Fractal analysis of radiographs: assessment of trabecular bone structure and prediction of elastic modulus and strength.

Research paper by S S Majumdar, J J Lin, T T Link, J J Millard, P P Augat, X X Ouyang, D D Newitt, R R Gould, M M Kothari, H H Genant

Indexed on: 06 Aug '99Published on: 06 Aug '99Published in: Medical physics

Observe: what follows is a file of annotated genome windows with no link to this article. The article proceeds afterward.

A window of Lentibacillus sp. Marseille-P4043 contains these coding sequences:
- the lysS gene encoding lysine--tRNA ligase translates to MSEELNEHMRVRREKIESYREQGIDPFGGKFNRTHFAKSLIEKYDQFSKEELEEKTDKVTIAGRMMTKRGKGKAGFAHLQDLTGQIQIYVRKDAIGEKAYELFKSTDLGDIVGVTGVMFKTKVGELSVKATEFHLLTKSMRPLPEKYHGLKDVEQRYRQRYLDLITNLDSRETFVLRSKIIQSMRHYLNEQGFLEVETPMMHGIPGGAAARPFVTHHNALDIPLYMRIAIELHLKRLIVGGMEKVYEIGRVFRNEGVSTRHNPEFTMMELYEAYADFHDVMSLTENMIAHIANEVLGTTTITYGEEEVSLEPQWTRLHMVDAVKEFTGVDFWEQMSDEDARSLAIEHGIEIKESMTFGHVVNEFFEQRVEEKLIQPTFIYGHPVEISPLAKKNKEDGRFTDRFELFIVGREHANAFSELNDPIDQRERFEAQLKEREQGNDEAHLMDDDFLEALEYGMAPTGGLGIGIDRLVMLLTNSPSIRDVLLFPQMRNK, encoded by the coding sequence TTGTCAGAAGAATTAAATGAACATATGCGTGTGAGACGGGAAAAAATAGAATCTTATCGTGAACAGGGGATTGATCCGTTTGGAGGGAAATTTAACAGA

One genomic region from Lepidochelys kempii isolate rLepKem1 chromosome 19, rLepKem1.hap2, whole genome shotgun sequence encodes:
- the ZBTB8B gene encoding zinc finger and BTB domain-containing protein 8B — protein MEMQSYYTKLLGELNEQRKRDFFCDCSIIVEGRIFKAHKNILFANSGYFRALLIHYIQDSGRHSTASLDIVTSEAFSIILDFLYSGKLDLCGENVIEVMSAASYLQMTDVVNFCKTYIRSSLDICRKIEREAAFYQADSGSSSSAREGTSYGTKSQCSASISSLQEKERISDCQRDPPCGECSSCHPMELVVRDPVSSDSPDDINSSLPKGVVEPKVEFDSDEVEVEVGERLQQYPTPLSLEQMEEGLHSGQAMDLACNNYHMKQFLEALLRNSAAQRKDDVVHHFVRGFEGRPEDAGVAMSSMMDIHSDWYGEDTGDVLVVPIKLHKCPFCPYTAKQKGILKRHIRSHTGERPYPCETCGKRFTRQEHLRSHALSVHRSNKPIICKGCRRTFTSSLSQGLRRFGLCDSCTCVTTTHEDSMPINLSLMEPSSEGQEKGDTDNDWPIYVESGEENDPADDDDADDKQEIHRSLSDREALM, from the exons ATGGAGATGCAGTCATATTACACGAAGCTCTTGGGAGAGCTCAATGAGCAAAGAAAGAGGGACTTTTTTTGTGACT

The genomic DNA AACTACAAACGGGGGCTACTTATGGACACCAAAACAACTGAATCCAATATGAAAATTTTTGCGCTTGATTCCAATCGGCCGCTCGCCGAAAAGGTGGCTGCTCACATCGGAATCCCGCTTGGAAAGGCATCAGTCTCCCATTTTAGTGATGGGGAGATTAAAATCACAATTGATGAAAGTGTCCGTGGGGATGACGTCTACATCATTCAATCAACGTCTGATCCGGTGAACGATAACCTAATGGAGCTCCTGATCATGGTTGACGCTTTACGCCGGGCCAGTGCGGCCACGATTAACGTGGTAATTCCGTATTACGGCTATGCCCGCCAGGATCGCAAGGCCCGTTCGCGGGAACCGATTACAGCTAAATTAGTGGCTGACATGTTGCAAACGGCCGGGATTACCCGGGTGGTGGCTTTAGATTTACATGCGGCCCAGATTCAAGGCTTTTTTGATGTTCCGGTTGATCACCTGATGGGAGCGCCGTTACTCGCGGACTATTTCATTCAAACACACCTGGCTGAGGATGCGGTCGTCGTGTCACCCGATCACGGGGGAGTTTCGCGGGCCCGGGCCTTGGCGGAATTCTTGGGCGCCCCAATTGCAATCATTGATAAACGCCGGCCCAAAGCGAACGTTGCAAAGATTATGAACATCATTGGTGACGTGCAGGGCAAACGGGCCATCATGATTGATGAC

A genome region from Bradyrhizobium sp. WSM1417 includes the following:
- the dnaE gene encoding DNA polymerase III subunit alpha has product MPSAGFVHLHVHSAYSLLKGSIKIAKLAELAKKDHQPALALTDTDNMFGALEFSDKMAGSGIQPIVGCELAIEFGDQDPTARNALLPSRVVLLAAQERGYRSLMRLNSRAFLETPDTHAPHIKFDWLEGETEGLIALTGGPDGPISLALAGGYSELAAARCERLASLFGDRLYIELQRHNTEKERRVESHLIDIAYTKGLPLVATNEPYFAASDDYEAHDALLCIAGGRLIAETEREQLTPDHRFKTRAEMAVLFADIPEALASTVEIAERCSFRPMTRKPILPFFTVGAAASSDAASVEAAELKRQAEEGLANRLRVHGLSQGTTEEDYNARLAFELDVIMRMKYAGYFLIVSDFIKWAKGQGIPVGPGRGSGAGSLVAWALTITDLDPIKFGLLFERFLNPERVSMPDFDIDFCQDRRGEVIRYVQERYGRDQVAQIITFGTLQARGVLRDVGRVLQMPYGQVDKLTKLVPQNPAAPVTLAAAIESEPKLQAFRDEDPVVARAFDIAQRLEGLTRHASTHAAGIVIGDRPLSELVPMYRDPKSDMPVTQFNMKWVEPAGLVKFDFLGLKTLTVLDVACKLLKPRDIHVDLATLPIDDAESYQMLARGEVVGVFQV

The purpose of this study was to determine whether fractal dimension of radiographs provide measures of trabecular bone structure which correlate with bone mineral density (BMD) and bone biomechanics, and whether these relationships depend on the technique used to calculate the fractal dimension. Eighty seven cubic specimen of human trabecular bone were obtained from the vertebrae and femur. The cubes were radiographed along all three orientations--superior-inferior (SI), medial-lateral (ML), and anterior-posterior (AP), digitized, corrected for background variations, and fractal based techniques were applied to quantify trabecular structure. Three different techniques namely, semivariance, surface area, and power spectral methods were used. The specimens were tested in compression along three orientations and the Young's modulus (YM) was determined. Compressive strength was measured along the SI direction. Quantitative computed tomography was used to measure trabecular BMD. High-resolution magnetic-resonance images were used to obtain three-dimensional measures of trabecular architecture such as the apparent bone volume fraction, trabecular thickness, spacing, and number. The measures of trabecular structure computed in the different directions showed significant differences (p<0.05). The correlation between BMD, YM, strength, and the fractal dimension were direction and technique dependent. The trends of variation of the fractal dimension with BMD and biomechanical properties also depended on the technique and the range of resolutions over which the data was analyzed. The fractal dimension showed varying trends with bone mineral density changes, and these trends also depended on the range of frequencies over which the fractal dimension was measured. For example, using the power spectral method the fractal dimension increased with BMD when computed over a lower range of spatial frequencies and decreased for higher ranges. However, for the surface area technique the fractal dimension increased with increasing BMD. Fractal measures showed better correlation with trabecular spacing and number, compared to trabecular thickness. In a multivariate regression model inclusion of some of the fractal measures in addition to BMD improved the prediction of strength and elastic modulus. Thus, fractal based texture analysis of radiographs are technique dependent, but may be used to quantify trabecular structure and have a potentially valuable impact in the study of osteoporosis.